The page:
Date of Award:

1972

Document Type:

Dissertation

Degree Name:

Doctor of Philosophy (PhD)

Department:

Plants, Soils, and Climate

Advisor/Chair:

William F. Campbell

Abstract

Two field experiments were carried out. In the first experiment, 13 variables were studied for 3 inbred groups as influenced by genetic differences, source of pollen, soil moisture, fertilizers , and size of bulbs. Path-coefficient analysis was made of var ious insect pollinators influencing seed yield in different inbreds, and of components of seed production in all inbreds together. In the second experiment, 4 variables were studied for one male-sterile inbred and one male-fertile inbred as influenced by soil moisture and fertilizers.

Genetic differences among inbreds were the most important source of variation in seed yields. This points out that a major portion of the onion seed problem could be solved through plant breeding.

The inbreds differed very significantly in t heir attractiveness to pollinating insects, probably as a result of varying genetic vigor which influenced nectar formation. Most of the inbreds had negative correlation or no correlation between the number of honey bee nectar collectors and seed yield. The separation of correlation with honey bee nectar and pollen collectors into components of direct and indirect effects indicates that the number of pollinating insects was excessive for all inbreds in the experiment. Negative direct effects on seed yield and negative indirect effects through percent fertilized flowers and seeds per fertilized flower disclose some important aspects as possible causes for low onion seed yields: 1. Depletion of assimilated food needed for the development of fertilized ovules through an overdraw on nectar by nectar collectors. 2. Water deficit affecting fertilized developing ovules due to increased transpiration resulting from overhandling of flowers by honey bees, especially by pollen collectors, which through nervous search for pollen on male- sterile lines might cause enough physical damage to increase transpiration even at low visitation levels. At high visitation levels, pollen collectors might also harm male-fertile lines. 3 . Removal of pollen from the stigmas of male-sterile flowers by high populations of pollen collecting honey bees.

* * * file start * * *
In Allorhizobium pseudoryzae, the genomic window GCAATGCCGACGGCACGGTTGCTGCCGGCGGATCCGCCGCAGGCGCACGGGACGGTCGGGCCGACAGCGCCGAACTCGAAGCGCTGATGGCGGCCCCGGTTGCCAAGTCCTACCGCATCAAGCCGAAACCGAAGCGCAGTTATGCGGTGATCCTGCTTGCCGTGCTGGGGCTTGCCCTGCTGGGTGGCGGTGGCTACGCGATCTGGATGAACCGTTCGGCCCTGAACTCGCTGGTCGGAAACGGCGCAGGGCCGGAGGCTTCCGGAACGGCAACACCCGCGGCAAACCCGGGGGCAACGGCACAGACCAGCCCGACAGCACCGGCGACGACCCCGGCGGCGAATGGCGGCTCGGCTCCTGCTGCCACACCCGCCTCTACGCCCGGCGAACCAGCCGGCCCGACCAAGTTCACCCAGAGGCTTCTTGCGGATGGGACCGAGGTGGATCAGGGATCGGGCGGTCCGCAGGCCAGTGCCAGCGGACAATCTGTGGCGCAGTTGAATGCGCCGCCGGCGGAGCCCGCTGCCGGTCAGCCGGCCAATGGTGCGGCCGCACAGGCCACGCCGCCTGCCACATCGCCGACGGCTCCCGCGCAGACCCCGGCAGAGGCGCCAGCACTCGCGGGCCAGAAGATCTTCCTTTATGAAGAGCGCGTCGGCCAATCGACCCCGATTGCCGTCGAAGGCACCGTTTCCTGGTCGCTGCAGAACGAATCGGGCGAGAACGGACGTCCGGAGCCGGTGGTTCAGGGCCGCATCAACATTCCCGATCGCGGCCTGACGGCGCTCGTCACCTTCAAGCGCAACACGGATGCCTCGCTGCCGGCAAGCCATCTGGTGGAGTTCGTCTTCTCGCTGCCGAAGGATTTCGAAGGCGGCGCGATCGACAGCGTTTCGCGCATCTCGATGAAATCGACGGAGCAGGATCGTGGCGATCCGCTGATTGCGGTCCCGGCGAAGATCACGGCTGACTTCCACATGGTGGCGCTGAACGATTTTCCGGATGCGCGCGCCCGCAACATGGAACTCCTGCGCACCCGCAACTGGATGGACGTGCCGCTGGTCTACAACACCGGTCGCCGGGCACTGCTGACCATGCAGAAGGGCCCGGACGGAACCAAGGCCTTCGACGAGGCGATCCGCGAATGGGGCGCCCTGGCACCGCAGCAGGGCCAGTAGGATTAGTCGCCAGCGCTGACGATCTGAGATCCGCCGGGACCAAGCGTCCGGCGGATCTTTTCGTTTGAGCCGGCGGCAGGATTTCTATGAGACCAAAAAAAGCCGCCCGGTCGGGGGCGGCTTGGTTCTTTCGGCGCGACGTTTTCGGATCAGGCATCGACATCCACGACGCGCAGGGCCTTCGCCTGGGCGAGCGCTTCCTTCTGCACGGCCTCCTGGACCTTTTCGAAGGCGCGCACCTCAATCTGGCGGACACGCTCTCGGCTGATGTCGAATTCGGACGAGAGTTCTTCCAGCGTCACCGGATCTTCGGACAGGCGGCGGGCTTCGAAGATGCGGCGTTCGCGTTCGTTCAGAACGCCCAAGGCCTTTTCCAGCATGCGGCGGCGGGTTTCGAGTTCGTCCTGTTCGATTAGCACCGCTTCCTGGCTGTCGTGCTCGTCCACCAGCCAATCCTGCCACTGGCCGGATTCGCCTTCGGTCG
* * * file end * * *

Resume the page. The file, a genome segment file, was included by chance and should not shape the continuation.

Compatibility of the pollen parents with the male-sterile inbreds was influenced by soil moisture levels. At high moisture, M611C increased seed yields while B12115-2C decreased them. At low moisture the reverse was true. In the first experiment there was no significant yield response to varying soil moisture levels due to contrasting effects of high soil moisture on compatibility with pollen parents. In the second experiment, the pollen parent B2215C was used and a significant favorable response to high soil moisture was obtained.

Salinity aspects and the effects of indiscriminate use of fertilizers were tested through the method of fertilizer placement. While fertilizers reduced seed yield , high soil moisture tended to reduce the negative effects of nitrogen and to produce favorable response to phosphorus. Seed yield followed the trend in plant survival as affected by the induced salinity x moisture relationships.

The size of bulbs had a great influence on seed yields, mainly through an increased number of umbels per plant. It seems that the number of umbels per plant had more influence on the number of flowers per row than did the number of flowers per umbel.

Path-coefficient analysis of components of onion seed production indicates that the percentage of fertilized flowers is the most important criterion for selection to improve seed yield. It would be ideal to combine both high percentage of fertilized flowers and large number of flowers per umbel, but if compromise has to be made, selection would best be considered on the basis of greater percentage of fertilized flowers in the umbel. Plants which have a large percentage of fertilized flowers can be easily detected at the pre-seed harvest stage.

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